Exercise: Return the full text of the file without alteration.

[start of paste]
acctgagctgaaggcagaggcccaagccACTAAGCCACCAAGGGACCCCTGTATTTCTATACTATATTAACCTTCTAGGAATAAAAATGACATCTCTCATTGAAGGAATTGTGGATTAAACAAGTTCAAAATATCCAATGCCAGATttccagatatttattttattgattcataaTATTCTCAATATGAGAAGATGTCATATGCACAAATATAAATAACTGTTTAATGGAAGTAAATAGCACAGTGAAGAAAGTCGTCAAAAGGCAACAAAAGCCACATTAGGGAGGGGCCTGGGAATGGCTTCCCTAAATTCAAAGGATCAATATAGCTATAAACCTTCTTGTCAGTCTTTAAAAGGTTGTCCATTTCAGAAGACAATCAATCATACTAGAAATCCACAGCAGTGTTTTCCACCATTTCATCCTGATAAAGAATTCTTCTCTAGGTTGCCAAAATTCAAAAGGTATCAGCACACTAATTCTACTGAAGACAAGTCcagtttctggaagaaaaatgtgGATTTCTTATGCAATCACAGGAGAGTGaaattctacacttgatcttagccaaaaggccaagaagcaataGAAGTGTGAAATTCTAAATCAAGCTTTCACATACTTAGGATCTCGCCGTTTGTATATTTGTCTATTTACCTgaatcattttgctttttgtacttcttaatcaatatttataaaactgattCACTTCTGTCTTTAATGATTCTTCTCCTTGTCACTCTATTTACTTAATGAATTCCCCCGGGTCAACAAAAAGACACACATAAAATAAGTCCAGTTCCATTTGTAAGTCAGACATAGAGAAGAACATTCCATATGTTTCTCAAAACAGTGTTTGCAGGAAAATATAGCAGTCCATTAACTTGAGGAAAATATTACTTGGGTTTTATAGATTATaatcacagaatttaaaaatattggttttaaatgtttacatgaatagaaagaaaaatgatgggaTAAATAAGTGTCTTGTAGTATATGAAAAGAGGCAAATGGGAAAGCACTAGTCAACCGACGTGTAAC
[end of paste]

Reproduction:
acctgagctgaaggcagaggcccaagccACTAAGCCACCAAGGGACCCCTGTATTTCTATACTATATTAACCTTCTAGGAATAAAAATGACATCTCTCATTGAAGGAATTGTGGATTAAACAAGTTCAAAATATCCAATGCCAGATttccagatatttattttattgattcataaTATTCTCAATATGAGAAGATGTCATATGCACAAATATAAATAACTGTTTAATGGAAGTAAATAGCACAGTGAAGAAAGTCGTCAAAAGGCAACAAAAGCCACATTAGGGAGGGGCCTGGGAATGGCTTCCCTAAATTCAAAGGATCAATATAGCTATAAACCTTCTTGTCAGTCTTTAAAAGGTTGTCCATTTCAGAAGACAATCAATCATACTAGAAATCCACAGCAGTGTTTTCCACCATTTCATCCTGATAAAGAATTCTTCTCTAGGTTGCCAAAATTCAAAAGGTATCAGCACACTAATTCTACTGAAGACAAGTCcagtttctggaagaaaaatgtgGATTTCTTATGCAATCACAGGAGAGTGaaattctacacttgatcttagccaaaaggccaagaagcaataGAAGTGTGAAATTCTAAATCAAGCTTTCACATACTTAGGATCTCGCCGTTTGTATATTTGTCTATTTACCTgaatcattttgctttttgtacttcttaatcaatatttataaaactgattCACTTCTGTCTTTAATGATTCTTCTCCTTGTCACTCTATTTACTTAATGAATTCCCCCGGGTCAACAAAAAGACACACATAAAATAAGTCCAGTTCCATTTGTAAGTCAGACATAGAGAAGAACATTCCATATGTTTCTCAAAACAGTGTTTGCAGGAAAATATAGCAGTCCATTAACTTGAGGAAAATATTACTTGGGTTTTATAGATTATaatcacagaatttaaaaatattggttttaaatgtttacatgaatagaaagaaaaatgatgggaTAAATAAGTGTCTTGTAGTATATGAAAAGAGGCAAATGGGAAAGCACTAGTCAACCGACGTGTAAC